Hip Dysplasia Dogs, Hip dysplasia is most often hereditary, but may also be caused by traumatic injury. It is frequently diagnosed in giant and large breed dogs but is also common in small and medium breeds such as pugs and bulldogs.
Hip dysplasia is a skeletal disorder that results in instability or looseness of a dog’s hip joint. The hip joint normally functions as a ball and socket but, in dogs with hip dysplasia, the ball and socket do not fit
properly — instead of rolling and sliding, they rub and grind.
Since the bones of the joint don’t line up correctly, the joint cartilage is subjected to abnormal wear and tear. Over time, cartilage damage occurs, resulting in pain and arthritis.
Hip dysplasia is most often hereditary, but may also be caused by traumatic injury. It is frequently diagnosed in giant and large breed dogs, but is also common in small and medium breeds such as pugs and bulldogs.
The signs associated with hip dysplasia vary, but may include:
- Weakness in the hind legs
- Limping, wobbling
- Walking with a “bunny-hop” gait
- Reluctance to rise from a sitting or lying position
- Lameness, which may be mild, moderate, or severe, and is worse after exercise
- Loose joint, stiffness of the joint, and a grating sound during full extension and bending of the joint
These signs can occur in young puppies but are most common in dogs between one and two years of age. However, some dogs do not develop signs until they reach middle age.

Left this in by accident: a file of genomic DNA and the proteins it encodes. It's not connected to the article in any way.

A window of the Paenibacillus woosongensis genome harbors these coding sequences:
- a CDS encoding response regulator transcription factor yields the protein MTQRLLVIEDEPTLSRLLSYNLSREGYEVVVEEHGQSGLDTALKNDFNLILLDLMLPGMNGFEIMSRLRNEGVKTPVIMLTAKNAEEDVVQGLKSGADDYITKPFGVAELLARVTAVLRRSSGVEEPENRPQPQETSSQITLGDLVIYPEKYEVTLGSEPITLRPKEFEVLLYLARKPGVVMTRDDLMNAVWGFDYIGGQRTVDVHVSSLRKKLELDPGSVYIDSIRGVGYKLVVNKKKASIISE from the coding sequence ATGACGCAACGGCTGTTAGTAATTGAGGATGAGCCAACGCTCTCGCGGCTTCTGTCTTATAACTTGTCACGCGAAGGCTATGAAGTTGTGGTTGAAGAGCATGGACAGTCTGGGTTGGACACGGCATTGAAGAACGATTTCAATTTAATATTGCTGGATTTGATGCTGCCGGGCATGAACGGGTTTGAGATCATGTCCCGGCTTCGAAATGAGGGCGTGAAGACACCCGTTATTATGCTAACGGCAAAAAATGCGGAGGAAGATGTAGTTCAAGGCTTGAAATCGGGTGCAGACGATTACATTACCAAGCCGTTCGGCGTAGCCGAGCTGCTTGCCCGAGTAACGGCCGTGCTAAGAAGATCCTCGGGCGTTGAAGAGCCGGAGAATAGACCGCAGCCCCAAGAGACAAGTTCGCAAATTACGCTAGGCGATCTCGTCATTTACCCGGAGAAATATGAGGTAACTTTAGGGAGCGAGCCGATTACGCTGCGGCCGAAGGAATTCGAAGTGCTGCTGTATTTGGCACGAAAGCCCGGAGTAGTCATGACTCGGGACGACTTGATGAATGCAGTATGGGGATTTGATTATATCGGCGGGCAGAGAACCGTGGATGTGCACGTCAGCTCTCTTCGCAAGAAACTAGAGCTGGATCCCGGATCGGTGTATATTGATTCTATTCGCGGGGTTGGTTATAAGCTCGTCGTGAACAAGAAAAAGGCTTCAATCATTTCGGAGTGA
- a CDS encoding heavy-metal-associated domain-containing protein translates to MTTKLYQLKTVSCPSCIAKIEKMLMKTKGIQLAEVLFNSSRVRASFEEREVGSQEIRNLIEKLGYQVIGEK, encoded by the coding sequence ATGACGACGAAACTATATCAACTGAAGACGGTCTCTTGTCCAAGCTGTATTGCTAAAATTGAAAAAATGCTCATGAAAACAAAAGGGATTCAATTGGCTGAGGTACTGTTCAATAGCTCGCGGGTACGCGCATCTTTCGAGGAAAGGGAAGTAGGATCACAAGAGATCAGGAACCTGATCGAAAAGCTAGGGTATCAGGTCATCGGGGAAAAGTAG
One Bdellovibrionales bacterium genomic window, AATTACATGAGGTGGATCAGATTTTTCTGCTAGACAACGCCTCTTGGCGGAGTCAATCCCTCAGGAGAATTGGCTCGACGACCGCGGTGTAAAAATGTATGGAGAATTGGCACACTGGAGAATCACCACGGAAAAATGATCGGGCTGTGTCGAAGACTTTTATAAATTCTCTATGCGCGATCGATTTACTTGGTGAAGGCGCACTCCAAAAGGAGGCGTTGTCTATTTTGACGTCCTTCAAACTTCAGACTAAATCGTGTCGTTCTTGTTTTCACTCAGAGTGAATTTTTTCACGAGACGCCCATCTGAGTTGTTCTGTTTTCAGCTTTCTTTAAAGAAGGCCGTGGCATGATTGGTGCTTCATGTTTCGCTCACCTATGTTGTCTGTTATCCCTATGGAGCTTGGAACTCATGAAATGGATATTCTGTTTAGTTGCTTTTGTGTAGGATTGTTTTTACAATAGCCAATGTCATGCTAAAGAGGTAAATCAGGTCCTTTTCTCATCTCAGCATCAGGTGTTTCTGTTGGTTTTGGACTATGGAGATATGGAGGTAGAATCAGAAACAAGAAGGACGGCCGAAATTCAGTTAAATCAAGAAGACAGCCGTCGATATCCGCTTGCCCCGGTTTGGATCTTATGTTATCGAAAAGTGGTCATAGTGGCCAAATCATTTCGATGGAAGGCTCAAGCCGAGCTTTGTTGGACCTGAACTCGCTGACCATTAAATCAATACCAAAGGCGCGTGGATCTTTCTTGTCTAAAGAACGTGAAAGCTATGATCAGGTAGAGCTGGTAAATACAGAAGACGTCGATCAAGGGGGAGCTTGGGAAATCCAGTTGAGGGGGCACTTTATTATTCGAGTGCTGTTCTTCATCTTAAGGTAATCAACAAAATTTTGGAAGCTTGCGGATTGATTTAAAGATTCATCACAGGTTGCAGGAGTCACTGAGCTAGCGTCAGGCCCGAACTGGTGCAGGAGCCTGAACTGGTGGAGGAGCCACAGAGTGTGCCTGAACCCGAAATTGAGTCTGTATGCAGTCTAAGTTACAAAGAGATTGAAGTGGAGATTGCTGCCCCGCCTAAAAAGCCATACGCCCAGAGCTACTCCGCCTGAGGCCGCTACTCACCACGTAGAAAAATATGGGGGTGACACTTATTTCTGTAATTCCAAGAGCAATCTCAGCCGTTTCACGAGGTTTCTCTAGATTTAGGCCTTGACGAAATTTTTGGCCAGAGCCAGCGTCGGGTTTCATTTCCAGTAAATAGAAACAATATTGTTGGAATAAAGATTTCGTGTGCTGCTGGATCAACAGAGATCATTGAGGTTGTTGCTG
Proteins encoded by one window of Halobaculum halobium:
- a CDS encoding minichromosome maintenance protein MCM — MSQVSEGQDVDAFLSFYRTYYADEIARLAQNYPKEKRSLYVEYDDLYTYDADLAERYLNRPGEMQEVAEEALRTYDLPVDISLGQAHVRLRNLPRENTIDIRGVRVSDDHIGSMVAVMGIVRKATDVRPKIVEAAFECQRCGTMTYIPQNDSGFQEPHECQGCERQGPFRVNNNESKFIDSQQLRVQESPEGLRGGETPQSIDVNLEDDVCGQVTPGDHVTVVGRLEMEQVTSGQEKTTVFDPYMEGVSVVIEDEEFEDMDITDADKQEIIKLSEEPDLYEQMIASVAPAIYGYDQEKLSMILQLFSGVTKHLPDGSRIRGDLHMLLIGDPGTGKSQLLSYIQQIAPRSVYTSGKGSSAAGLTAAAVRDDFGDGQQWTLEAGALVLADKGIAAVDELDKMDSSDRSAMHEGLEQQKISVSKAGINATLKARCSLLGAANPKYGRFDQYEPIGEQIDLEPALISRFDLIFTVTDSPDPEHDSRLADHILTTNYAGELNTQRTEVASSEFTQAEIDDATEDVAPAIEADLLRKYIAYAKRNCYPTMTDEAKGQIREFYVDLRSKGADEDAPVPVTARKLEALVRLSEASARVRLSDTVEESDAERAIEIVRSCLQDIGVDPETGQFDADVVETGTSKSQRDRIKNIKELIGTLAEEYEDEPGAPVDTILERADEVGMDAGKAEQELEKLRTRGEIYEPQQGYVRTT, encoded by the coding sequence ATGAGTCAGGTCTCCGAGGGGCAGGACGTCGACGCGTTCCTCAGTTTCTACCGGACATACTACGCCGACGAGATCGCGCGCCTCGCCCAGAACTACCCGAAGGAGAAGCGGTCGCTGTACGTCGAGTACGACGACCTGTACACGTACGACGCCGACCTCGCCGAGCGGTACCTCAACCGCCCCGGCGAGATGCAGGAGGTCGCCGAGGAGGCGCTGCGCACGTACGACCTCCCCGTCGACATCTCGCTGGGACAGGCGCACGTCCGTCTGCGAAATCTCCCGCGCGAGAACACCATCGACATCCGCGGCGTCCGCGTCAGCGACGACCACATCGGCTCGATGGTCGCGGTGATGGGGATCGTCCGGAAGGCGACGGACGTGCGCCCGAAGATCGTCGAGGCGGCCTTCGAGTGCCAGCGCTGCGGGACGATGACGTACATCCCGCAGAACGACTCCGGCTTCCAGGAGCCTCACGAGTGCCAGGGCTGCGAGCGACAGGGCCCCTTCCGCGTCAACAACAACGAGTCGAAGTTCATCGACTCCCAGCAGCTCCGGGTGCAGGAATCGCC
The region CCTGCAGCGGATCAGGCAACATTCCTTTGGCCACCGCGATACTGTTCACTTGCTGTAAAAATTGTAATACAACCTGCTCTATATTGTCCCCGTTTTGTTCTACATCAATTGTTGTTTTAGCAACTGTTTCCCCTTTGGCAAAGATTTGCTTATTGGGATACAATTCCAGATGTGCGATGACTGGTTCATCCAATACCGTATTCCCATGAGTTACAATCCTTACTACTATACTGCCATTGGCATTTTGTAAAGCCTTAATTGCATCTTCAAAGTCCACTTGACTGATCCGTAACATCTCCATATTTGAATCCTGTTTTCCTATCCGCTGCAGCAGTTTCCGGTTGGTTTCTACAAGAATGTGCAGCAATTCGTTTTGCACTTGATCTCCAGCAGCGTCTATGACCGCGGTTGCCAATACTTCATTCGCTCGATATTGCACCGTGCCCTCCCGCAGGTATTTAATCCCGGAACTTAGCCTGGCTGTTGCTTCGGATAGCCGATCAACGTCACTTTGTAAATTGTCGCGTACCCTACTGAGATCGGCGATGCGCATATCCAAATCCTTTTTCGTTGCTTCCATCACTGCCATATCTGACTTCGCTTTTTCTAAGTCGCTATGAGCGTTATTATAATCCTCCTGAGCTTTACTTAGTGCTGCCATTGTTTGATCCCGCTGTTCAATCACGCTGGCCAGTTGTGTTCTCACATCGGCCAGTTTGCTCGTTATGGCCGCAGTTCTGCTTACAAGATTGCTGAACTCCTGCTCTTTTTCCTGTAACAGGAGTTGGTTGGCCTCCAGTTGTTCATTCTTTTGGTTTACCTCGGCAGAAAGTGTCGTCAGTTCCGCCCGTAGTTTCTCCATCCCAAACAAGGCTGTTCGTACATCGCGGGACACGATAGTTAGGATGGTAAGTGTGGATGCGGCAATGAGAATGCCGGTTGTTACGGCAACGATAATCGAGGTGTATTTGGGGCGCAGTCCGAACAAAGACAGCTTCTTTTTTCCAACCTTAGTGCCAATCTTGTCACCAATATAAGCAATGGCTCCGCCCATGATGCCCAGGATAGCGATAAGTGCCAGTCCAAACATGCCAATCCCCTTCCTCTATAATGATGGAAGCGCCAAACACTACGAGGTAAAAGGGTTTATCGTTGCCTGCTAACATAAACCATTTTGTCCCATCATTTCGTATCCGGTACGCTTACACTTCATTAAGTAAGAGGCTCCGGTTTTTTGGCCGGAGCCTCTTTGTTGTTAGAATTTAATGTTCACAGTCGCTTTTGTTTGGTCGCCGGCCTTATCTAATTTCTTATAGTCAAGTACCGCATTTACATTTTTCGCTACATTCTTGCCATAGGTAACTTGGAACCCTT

Hip Dysplasia is diagnosed based on clinical signs, physical examination, and x-rays. The appearance of the hip on x-ray does not always correlate with the level of lameness in the dog.
A proper diet that helps maintain an ideal weight, combined with a veterinarian-approved exercise plan, can help slow the progression of the disease.
In less severe cases, medical management might include pain medication, a diet formulated to support healthy joints as well as oral or injectable joint supplements. Joint massage, weight reduction, moderate daily low-impact exercise, and physical rehabilitation with a certified canine practitioner may help keep dogs comfortable.
More severe cases can be treated only with surgery. There are three surgical options depending on the age of your dog and the severity of his symptoms:
- A double or triple pelvic osteotomy (DPO/TPO) may be recommended for puppies 10 months old or younger. This surgery involves cutting the pelvic bone and rotating the segments to create a better fit.
- A femoral head and neck ostectomy (FHO) is a procedure that removes the ball of the hip joint. This results in the body creating a false joint that reduces pain, but doesn’t restore normal function.
- A total hip replacement (THR), involves replacing both the ball and socket of the hip joint with prosthetic implants. This procedure restores normal function and eliminates most of the pain associated with hip dysplasia.
Following surgery, physical rehabilitation with customized exercise plans will help speed recovery.
Obesity is a hip dysplasia risk factor you can control. Research has shown that thin dogs are less likely to develop the condition. If your dog is already showing signs of hip dysplasia, losing weight may improve his ability to walk.
The best way that breeders can prevent hereditary hip dysplasia is to screen their dogs for hip dysplasia before breeding them. As a prospective owner, be sure to find a responsible breeder that does the appropriate health screenings.
By The Animal Medical Center